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1 December 2009 Lidar Intensity for Improved Detection of Inundation below the Forest Canopy
Megan W. Lang, Greg W. McCarty
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Wetland hydrology is an important factor controlling wetland function and extent, and should therefore be a vital part of any wetland mapping program. Broad-scale forested wetland hydrology has been difficult to study with conventional remote sensing methods. Airborne Light Detection and Ranging (LiDAR) is a new and rapidly developing technology. LiDAR data have mainly been used to derive information on elevation. However, the intensity (amplitude) of the signal has the potential to significantly improve the ability to remotely monitor inundation – an important component of wetland hydrology. A comparison between LiDAR intensity data collected during peak hydrologic expression and detailed in situ data from a series of forested wetlands on the eastern shore of Maryland demonstrate the strong potential of LiDAR intensity data for this application (> 96% overall accuracy). The relative ability of LiDAR intensity data for forest inundation mapping was compared with that of a false color near-infrared aerial photograph collected coincident with the LiDAR intensity (70% overall accuracy; currently the most commonly used method for wetland mapping) and a wetness index map derived from a digital elevation model. The potential of LiDAR intensity data is strong for addressing issues related to the regulatory status of wetlands and measuring the delivery of ecosystem services.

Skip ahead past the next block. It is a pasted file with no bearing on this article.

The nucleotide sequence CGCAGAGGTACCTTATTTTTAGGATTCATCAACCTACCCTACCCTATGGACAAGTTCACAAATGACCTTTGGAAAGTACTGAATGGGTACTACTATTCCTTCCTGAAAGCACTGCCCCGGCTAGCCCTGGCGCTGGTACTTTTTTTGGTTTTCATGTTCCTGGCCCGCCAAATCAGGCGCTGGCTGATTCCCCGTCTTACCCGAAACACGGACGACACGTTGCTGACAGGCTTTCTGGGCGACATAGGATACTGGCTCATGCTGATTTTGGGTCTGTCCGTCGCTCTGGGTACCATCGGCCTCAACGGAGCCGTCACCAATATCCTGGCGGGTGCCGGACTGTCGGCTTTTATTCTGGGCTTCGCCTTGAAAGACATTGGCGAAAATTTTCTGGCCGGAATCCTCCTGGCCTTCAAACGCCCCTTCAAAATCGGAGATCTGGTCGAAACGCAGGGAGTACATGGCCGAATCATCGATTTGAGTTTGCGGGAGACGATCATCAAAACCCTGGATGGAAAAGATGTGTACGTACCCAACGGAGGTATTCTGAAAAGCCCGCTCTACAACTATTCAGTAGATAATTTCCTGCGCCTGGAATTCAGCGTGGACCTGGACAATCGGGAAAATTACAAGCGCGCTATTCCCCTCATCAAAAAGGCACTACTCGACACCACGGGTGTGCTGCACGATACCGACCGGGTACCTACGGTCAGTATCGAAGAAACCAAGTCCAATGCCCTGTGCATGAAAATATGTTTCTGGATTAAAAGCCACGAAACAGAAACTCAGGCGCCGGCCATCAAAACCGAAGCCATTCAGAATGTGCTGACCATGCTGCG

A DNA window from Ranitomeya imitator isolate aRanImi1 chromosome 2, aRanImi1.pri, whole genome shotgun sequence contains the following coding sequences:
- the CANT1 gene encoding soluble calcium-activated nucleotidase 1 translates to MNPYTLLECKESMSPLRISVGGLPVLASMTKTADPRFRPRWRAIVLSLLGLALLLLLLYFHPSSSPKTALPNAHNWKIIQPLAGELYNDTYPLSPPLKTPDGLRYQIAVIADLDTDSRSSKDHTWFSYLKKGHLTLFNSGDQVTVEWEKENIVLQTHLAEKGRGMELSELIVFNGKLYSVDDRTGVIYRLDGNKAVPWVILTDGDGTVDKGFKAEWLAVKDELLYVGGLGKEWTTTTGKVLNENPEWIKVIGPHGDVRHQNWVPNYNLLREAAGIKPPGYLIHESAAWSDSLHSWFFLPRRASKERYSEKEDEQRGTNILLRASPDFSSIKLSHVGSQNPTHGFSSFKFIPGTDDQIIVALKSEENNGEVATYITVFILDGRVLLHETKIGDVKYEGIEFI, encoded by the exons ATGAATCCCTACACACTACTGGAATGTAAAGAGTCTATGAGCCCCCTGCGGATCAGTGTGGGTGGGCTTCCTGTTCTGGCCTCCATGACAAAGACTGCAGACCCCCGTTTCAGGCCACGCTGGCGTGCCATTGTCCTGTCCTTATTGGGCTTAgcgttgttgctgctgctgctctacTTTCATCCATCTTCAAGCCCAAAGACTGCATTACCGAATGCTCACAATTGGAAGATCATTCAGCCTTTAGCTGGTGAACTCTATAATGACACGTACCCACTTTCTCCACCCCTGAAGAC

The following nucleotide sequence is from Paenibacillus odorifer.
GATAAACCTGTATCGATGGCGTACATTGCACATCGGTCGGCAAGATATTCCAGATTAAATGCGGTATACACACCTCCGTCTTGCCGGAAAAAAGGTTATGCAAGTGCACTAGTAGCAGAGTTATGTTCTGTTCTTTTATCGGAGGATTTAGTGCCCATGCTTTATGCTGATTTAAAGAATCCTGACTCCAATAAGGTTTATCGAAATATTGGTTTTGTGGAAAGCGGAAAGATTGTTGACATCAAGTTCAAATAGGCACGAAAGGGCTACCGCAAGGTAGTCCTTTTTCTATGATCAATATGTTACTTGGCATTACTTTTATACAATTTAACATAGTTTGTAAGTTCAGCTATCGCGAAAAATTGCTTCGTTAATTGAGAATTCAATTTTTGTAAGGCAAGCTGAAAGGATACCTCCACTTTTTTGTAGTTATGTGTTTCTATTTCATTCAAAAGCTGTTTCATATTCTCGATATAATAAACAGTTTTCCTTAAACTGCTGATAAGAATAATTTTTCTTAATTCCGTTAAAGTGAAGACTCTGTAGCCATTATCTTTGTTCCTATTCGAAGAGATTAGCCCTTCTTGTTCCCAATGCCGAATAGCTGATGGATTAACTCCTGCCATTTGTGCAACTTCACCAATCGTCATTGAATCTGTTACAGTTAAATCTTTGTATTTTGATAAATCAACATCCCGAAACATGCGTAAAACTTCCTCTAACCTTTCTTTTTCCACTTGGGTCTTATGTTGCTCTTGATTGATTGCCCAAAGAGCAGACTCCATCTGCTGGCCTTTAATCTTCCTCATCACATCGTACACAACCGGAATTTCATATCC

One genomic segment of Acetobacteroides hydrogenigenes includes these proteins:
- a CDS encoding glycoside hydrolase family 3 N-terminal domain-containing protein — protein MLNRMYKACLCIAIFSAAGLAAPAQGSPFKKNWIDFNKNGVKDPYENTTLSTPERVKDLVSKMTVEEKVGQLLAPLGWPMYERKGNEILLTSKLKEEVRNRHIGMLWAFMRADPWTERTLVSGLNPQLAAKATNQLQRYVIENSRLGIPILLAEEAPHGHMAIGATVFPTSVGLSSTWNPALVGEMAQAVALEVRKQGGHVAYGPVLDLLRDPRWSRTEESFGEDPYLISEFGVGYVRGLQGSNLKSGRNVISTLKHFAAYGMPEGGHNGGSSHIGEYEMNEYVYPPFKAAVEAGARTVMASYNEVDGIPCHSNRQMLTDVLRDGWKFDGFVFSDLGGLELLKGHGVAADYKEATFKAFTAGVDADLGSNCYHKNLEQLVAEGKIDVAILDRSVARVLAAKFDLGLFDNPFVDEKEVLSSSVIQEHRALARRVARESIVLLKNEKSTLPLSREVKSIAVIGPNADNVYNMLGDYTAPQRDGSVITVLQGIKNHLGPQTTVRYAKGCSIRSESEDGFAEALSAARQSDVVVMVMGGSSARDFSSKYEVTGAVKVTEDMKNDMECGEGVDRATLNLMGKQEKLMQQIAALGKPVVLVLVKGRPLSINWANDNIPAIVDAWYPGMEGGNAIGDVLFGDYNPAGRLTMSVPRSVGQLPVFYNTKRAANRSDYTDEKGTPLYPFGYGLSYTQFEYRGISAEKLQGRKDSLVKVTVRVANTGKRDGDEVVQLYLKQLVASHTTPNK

Megan W. Lang and Greg W. McCarty "Lidar Intensity for Improved Detection of Inundation below the Forest Canopy," Wetlands 29(4), 1166-1178, (1 December 2009).
Received: 30 September 2008; Accepted: 1 June 2009; Published: 1 December 2009

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forested wetlands
wetland mapping
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